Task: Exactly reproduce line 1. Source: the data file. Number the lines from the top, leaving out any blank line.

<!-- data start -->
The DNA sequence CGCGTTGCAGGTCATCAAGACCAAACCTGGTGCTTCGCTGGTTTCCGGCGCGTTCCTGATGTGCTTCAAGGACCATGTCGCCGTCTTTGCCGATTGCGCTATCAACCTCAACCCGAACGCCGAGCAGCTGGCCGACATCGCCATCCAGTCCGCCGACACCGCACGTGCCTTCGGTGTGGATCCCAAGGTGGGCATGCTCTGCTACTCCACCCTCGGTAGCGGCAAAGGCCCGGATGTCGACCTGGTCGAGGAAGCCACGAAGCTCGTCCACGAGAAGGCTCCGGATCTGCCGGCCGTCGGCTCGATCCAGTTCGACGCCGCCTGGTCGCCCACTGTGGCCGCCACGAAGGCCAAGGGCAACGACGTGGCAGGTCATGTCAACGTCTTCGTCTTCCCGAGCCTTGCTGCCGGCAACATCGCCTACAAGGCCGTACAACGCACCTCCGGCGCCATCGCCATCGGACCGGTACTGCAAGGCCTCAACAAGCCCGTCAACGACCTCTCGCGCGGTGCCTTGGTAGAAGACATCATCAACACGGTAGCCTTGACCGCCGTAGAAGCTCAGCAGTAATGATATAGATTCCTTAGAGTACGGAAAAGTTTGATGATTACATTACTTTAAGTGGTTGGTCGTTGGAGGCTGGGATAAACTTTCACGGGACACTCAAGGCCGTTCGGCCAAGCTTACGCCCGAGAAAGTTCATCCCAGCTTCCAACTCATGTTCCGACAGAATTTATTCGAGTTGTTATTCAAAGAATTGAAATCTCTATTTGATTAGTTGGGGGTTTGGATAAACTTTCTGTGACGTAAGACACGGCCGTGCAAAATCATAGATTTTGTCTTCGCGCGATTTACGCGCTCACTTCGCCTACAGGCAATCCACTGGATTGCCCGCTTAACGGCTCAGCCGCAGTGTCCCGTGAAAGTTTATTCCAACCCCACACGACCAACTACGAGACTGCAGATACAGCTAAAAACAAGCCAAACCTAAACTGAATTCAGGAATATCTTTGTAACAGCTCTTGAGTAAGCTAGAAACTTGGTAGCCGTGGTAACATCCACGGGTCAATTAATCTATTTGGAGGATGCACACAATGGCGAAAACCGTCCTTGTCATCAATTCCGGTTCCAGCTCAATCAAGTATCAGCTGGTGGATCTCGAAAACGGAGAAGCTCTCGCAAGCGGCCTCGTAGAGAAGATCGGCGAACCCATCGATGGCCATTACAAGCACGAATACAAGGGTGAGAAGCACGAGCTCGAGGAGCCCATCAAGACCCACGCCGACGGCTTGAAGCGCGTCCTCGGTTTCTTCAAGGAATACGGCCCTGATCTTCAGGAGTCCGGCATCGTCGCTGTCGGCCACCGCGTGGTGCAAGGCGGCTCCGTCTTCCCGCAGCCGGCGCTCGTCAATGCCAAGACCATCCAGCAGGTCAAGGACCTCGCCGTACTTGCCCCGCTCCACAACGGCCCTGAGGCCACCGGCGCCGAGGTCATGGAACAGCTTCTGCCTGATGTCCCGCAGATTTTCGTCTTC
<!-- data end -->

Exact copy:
The DNA sequence CGCGTTGCAGGTCATCAAGACCAAACCTGGTGCTTCGCTGGTTTCCGGCGCGTTCCTGATGTGCTTCAAGGACCATGTCGCCGTCTTTGCCGATTGCGCTATCAACCTCAACCCGAACGCCGAGCAGCTGGCCGACATCGCCATCCAGTCCGCCGACACCGCACGTGCCTTCGGTGTGGATCCCAAGGTGGGCATGCTCTGCTACTCCACCCTCGGTAGCGGCAAAGGCCCGGATGTCGACCTGGTCGAGGAAGCCACGAAGCTCGTCCACGAGAAGGCTCCGGATCTGCCGGCCGTCGGCTCGATCCAGTTCGACGCCGCCTGGTCGCCCACTGTGGCCGCCACGAAGGCCAAGGGCAACGACGTGGCAGGTCATGTCAACGTCTTCGTCTTCCCGAGCCTTGCTGCCGGCAACATCGCCTACAAGGCCGTACAACGCACCTCCGGCGCCATCGCCATCGGACCGGTACTGCAAGGCCTCAACAAGCCCGTCAACGACCTCTCGCGCGGTGCCTTGGTAGAAGACATCATCAACACGGTAGCCTTGACCGCCGTAGAAGCTCAGCAGTAATGATATAGATTCCTTAGAGTACGGAAAAGTTTGATGATTACATTACTTTAAGTGGTTGGTCGTTGGAGGCTGGGATAAACTTTCACGGGACACTCAAGGCCGTTCGGCCAAGCTTACGCCCGAGAAAGTTCATCCCAGCTTCCAACTCATGTTCCGACAGAATTTATTCGAGTTGTTATTCAAAGAATTGAAATCTCTATTTGATTAGTTGGGGGTTTGGATAAACTTTCTGTGACGTAAGACACGGCCGTGCAAAATCATAGATTTTGTCTTCGCGCGATTTACGCGCTCACTTCGCCTACAGGCAATCCACTGGATTGCCCGCTTAACGGCTCAGCCGCAGTGTCCCGTGAAAGTTTATTCCAACCCCACACGACCAACTACGAGACTGCAGATACAGCTAAAAACAAGCCAAACCTAAACTGAATTCAGGAATATCTTTGTAACAGCTCTTGAGTAAGCTAGAAACTTGGTAGCCGTGGTAACATCCACGGGTCAATTAATCTATTTGGAGGATGCACACAATGGCGAAAACCGTCCTTGTCATCAATTCCGGTTCCAGCTCAATCAAGTATCAGCTGGTGGATCTCGAAAACGGAGAAGCTCTCGCAAGCGGCCTCGTAGAGAAGATCGGCGAACCCATCGATGGCCATTACAAGCACGAATACAAGGGTGAGAAGCACGAGCTCGAGGAGCCCATCAAGACCCACGCCGACGGCTTGAAGCGCGTCCTCGGTTTCTTCAAGGAATACGGCCCTGATCTTCAGGAGTCCGGCATCGTCGCTGTCGGCCACCGCGTGGTGCAAGGCGGCTCCGTCTTCCCGCAGCCGGCGCTCGTCAATGCCAAGACCATCCAGCAGGTCAAGGACCTCGCCGTACTTGCCCCGCTCCACAACGGCCCTGAGGCCACCGGCGCCGAGGTCATGGAACAGCTTCTGCCTGATGTCCCGCAGATTTTCGTCTTC